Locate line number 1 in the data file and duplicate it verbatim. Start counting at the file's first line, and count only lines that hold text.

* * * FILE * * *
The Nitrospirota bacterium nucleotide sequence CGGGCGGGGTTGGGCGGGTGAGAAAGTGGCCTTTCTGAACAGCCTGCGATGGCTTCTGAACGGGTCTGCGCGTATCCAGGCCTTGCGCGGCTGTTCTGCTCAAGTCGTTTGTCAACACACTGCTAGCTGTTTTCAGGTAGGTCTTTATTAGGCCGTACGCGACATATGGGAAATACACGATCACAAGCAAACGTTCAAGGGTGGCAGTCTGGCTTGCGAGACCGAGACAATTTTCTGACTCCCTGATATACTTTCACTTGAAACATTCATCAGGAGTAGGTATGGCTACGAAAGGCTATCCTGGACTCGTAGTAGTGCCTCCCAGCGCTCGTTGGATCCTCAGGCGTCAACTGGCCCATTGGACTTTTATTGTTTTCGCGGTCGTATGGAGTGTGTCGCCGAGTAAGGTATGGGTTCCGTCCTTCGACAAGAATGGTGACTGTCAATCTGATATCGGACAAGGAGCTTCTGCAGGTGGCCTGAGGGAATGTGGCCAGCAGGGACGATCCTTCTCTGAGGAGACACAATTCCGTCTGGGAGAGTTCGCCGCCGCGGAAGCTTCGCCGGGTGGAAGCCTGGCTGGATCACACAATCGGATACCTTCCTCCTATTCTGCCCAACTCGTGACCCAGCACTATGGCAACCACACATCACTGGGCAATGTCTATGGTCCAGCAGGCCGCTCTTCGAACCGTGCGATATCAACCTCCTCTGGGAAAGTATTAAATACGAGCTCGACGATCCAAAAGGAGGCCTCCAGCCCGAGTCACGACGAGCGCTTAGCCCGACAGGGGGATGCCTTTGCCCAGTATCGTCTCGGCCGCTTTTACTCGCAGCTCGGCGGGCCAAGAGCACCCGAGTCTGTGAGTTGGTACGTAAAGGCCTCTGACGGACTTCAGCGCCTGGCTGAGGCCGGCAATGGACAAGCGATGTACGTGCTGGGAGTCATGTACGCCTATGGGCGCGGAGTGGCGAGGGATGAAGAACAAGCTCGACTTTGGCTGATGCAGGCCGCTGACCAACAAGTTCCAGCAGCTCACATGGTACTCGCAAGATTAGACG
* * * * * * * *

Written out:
The Nitrospirota bacterium nucleotide sequence CGGGCGGGGTTGGGCGGGTGAGAAAGTGGCCTTTCTGAACAGCCTGCGATGGCTTCTGAACGGGTCTGCGCGTATCCAGGCCTTGCGCGGCTGTTCTGCTCAAGTCGTTTGTCAACACACTGCTAGCTGTTTTCAGGTAGGTCTTTATTAGGCCGTACGCGACATATGGGAAATACACGATCACAAGCAAACGTTCAAGGGTGGCAGTCTGGCTTGCGAGACCGAGACAATTTTCTGACTCCCTGATATACTTTCACTTGAAACATTCATCAGGAGTAGGTATGGCTACGAAAGGCTATCCTGGACTCGTAGTAGTGCCTCCCAGCGCTCGTTGGATCCTCAGGCGTCAACTGGCCCATTGGACTTTTATTGTTTTCGCGGTCGTATGGAGTGTGTCGCCGAGTAAGGTATGGGTTCCGTCCTTCGACAAGAATGGTGACTGTCAATCTGATATCGGACAAGGAGCTTCTGCAGGTGGCCTGAGGGAATGTGGCCAGCAGGGACGATCCTTCTCTGAGGAGACACAATTCCGTCTGGGAGAGTTCGCCGCCGCGGAAGCTTCGCCGGGTGGAAGCCTGGCTGGATCACACAATCGGATACCTTCCTCCTATTCTGCCCAACTCGTGACCCAGCACTATGGCAACCACACATCACTGGGCAATGTCTATGGTCCAGCAGGCCGCTCTTCGAACCGTGCGATATCAACCTCCTCTGGGAAAGTATTAAATACGAGCTCGACGATCCAAAAGGAGGCCTCCAGCCCGAGTCACGACGAGCGCTTAGCCCGACAGGGGGATGCCTTTGCCCAGTATCGTCTCGGCCGCTTTTACTCGCAGCTCGGCGGGCCAAGAGCACCCGAGTCTGTGAGTTGGTACGTAAAGGCCTCTGACGGACTTCAGCGCCTGGCTGAGGCCGGCAATGGACAAGCGATGTACGTGCTGGGAGTCATGTACGCCTATGGGCGCGGAGTGGCGAGGGATGAAGAACAAGCTCGACTTTGGCTGATGCAGGCCGCTGACCAACAAGTTCCAGCAGCTCACATGGTACTCGCAAGATTAGACG